Very commendable. There is a video I on youtube remeber watching a few years ago about a blinded soilder who was taken for a trial flight out of Liverpool. Might be useful for you:
Granada Reports Merseyflight Fly's for Hero's! - YouTube
10th Jun 2012, 14:11
Agree with much that has been said, interestingly, I took two ladies in their 60s who had been blind from birth and until they felt the shape of the aircraft their description of how they thought it looked was much like most peoples thoughts of how a UFO looks.
10th Jun 2012, 14:20
Stick them in the left hand seat
Unfortunately I'm not checked out to fly RHS. Otherwise, good ideas.
And yes, of course I'm not going to do advanced aeros from the start. We'll start with a few gentle steep turns, maybe a zero-G pushover and slowly build until they indicate they've had enough.
CS, great video! Reminds me not to pamper these kids but treat them as normal.
10th Jun 2012, 14:24
I flew a trial lesson for a blind gentleman with BDFA. I was staggered just how much he could detect via physiological sensations and peripheral cues, and he made commendable effort S & L. Very heart warming for both of us and I would jump at the opportunity to do it again. The smile on his face was most rewarding. Hardest part was leaving him with his guide dog on the unknown territory of the platform of the local railway station. A memorable student.
10th Jun 2012, 23:35
My blind mate and tandem stoker loves flying and enjoyed being able to 'fly' from the RH seat (not with me). He can sense what manoeuvres are going on, and assures me that blind people don't get airsick, the theory being that airsickness is caused by disagreement between what you see and what your balance centre tells you is happening.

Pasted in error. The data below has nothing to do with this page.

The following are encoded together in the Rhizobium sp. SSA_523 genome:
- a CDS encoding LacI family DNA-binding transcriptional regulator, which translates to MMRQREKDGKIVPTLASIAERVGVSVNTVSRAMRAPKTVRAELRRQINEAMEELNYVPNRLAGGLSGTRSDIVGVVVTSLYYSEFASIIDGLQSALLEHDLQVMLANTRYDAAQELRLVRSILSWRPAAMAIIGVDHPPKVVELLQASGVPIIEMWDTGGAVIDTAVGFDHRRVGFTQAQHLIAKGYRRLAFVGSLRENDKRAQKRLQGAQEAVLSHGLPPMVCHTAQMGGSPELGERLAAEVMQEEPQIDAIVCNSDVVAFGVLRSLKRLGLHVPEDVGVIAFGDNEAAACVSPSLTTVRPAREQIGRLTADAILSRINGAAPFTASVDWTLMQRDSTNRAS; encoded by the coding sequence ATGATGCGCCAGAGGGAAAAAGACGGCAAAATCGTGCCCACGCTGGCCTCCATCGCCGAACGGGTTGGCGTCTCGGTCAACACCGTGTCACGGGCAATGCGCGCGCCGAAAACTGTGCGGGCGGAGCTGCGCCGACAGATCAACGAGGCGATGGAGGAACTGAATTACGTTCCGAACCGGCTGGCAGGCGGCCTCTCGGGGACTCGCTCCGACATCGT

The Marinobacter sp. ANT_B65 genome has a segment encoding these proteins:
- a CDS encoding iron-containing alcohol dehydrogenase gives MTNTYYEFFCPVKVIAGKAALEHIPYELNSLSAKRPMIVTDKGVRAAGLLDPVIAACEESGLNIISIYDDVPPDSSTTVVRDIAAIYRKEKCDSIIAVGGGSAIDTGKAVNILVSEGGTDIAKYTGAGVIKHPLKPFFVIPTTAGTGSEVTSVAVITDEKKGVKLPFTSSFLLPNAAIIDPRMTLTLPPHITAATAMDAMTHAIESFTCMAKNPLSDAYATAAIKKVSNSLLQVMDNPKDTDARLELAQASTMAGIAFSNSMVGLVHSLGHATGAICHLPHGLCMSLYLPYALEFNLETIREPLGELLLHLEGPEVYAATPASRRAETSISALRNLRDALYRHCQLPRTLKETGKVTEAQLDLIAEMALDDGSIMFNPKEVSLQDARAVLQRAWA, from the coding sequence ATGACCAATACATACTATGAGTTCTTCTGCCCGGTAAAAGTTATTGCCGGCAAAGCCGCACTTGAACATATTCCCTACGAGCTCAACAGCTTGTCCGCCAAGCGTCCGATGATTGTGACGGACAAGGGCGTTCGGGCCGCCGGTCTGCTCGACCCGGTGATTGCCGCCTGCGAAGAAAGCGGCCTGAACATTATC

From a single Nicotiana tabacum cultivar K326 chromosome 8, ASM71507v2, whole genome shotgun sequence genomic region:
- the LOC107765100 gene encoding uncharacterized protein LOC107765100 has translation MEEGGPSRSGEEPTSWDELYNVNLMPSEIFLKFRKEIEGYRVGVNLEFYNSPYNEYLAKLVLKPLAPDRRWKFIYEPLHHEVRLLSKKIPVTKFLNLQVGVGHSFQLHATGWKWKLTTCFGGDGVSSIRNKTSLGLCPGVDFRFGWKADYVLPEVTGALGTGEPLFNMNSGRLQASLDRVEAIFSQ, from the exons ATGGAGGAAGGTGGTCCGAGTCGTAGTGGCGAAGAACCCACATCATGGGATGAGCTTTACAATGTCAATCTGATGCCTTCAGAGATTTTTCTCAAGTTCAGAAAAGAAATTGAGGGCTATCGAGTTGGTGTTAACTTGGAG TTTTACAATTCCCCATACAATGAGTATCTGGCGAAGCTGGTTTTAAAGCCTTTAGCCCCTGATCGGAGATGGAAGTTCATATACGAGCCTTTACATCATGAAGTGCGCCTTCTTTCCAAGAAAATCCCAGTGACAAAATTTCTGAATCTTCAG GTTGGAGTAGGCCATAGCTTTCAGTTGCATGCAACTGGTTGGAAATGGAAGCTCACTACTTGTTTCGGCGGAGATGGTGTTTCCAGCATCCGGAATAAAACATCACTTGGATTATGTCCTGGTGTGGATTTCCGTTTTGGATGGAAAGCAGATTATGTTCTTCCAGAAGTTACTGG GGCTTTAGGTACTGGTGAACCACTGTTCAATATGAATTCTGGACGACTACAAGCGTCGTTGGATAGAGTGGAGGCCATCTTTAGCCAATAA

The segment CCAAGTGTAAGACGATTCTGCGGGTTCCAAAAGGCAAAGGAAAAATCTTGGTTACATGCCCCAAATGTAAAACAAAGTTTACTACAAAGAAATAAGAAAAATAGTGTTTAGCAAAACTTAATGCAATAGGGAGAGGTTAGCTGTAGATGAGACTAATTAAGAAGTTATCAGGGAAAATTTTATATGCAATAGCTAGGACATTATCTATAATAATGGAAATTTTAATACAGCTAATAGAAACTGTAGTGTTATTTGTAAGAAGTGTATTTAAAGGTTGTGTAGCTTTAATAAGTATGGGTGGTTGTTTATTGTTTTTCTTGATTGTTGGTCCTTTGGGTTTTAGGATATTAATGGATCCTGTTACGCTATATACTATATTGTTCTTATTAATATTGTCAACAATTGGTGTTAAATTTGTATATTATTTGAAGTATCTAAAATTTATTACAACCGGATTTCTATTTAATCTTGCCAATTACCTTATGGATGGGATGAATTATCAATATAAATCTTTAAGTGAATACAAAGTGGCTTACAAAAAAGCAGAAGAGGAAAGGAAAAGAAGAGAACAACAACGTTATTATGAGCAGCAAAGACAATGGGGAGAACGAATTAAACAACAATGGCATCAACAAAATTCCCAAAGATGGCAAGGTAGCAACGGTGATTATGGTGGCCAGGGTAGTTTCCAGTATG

Genghis the Engineer
11th Jun 2012, 06:50
I had an interesting conversation once with a blind gent called Miles Hinton-Barber just as he was about to try and fly a microlight to Australia...
Miles Hilton-Barber - adventurer achievements (http://www.mileshilton-barber.com/adventurer.html)
I wonder if you contact him whether he'd be able to offer some free advice - he certainly seemed to understand how and why a blind person could enjoy flying.
11th Jun 2012, 08:10
Reminds me not to pamper these kids but treat them as normal.
They are just like any other kids ie little buggers when they are in the mood. Especially the ones that have grown up without sight. They are well in tune with not seeing and will do things that we would think were impossible.
11th Jun 2012, 10:03
I used to do disabled ski instructing - One of the parts of the training I had to do was to go skiing for a morning blindfolded to practice blind skiing, you'd be surprised how quickly your other senses become more sensitive to cope with the lack of vision. I'd imagine that flying in an aeroplane would be an exciting experience for a blind child, be it straight and level or aerobatic!
Genghis the Engineer
11th Jun 2012, 10:17
When not flying, I do a lot of martial arts - a lot of exercises often get practiced blindfolded, and it is impressive quite how much you can do with the other 20+ senses you have avaiable. I can conduct a reasonable knife fight (using magic markers!) blindfold, and in some techniques closing your eyes actually gives an advantage.
11th Jun 2012, 11:03
Actually (Engineer mode engaged)
Why doesn't someone fit one of the rate of climb beepy things you get in gliders to a weight shift. I reckon that would be way better than fixed wing for a blind person. Add in a speaking height for the last 10ft and it would be sorted. Might not make your money back but would be a good thing for the old website to advertise.
I was also thinking you could make an artifical horizon by using what for a better word "tit" to rest your palm on and the nipple would give the attitude slaved to an earth strapped giro. Then have selectors for the heading, track, alt on the fingers and also a speak heading/altitude when pressed button and then up down button on thumb to select what you want. Nice little engineering final year project that one.
Genghis the Engineer
11th Jun 2012, 11:07
I think that's roughly what Miles Hilton-Barber did for his flexwing flight to Oz.
11th Jun 2012, 11:13
Hadnt read your link until you wrote that.
All I can say is F' me.